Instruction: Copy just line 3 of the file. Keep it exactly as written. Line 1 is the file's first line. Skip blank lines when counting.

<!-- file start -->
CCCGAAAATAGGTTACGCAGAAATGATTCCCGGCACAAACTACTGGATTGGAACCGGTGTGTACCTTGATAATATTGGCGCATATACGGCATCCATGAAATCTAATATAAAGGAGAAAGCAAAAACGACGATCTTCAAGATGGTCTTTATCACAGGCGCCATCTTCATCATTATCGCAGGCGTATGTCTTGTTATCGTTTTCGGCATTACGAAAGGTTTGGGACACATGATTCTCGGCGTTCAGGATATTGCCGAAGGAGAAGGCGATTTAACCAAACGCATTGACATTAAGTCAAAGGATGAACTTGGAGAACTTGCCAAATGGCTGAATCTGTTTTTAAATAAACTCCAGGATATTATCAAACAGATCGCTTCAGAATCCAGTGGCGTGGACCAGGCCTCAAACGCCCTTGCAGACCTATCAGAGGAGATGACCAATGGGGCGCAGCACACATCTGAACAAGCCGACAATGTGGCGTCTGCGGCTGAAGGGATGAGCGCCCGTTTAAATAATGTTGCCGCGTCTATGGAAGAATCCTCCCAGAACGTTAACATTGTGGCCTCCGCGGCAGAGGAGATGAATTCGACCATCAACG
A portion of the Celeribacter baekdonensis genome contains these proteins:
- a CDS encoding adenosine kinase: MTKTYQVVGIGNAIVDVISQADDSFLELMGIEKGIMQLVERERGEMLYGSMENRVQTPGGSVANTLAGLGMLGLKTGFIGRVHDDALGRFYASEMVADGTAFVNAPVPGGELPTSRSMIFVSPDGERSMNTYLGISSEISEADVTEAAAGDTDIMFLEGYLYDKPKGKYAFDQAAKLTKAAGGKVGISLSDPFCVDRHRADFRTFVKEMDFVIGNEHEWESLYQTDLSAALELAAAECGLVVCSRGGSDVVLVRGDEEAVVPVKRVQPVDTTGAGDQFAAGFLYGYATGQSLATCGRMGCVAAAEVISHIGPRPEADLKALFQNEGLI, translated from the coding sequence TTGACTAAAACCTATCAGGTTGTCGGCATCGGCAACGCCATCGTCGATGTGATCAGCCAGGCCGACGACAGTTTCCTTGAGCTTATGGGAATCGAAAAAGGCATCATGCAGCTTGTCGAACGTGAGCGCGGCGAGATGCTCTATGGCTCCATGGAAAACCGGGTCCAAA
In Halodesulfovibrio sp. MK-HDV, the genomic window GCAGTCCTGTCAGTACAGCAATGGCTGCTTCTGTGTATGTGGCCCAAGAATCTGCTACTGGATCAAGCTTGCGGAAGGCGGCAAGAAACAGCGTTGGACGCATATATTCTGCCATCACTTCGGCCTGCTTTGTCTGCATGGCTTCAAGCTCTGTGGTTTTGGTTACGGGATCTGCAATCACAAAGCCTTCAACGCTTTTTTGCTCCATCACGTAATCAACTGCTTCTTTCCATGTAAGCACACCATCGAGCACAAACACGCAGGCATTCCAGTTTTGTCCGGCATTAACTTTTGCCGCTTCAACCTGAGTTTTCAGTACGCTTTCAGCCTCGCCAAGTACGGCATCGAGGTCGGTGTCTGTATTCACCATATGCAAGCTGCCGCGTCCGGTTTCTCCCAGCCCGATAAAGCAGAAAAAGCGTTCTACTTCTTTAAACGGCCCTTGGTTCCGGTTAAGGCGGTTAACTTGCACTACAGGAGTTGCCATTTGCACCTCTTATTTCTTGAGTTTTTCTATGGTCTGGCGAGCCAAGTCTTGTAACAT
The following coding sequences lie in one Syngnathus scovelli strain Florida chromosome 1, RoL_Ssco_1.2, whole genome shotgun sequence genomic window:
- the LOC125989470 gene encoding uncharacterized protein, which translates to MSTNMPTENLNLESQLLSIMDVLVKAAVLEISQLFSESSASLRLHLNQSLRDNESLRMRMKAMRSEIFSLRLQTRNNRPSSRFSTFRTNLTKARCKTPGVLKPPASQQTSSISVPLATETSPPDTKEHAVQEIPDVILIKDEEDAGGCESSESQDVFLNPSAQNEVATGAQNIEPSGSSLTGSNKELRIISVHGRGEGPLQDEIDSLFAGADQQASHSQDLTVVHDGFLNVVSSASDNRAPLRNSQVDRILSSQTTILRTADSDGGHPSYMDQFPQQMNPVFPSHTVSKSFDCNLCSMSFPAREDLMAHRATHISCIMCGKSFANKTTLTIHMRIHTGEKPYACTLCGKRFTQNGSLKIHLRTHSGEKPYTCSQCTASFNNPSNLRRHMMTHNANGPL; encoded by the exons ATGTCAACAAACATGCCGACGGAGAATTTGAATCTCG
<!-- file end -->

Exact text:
- a CDS encoding adenosine kinase: MTKTYQVVGIGNAIVDVISQADDSFLELMGIEKGIMQLVERERGEMLYGSMENRVQTPGGSVANTLAGLGMLGLKTGFIGRVHDDALGRFYASEMVADGTAFVNAPVPGGELPTSRSMIFVSPDGERSMNTYLGISSEISEADVTEAAAGDTDIMFLEGYLYDKPKGKYAFDQAAKLTKAAGGKVGISLSDPFCVDRHRADFRTFVKEMDFVIGNEHEWESLYQTDLSAALELAAAECGLVVCSRGGSDVVLVRGDEEAVVPVKRVQPVDTTGAGDQFAAGFLYGYATGQSLATCGRMGCVAAAEVISHIGPRPEADLKALFQNEGLI, translated from the coding sequence TTGACTAAAACCTATCAGGTTGTCGGCATCGGCAACGCCATCGTCGATGTGATCAGCCAGGCCGACGACAGTTTCCTTGAGCTTATGGGAATCGAAAAAGGCATCATGCAGCTTGTCGAACGTGAGCGCGGCGAGATGCTCTATGGCTCCATGGAAAACCGGGTCCAAA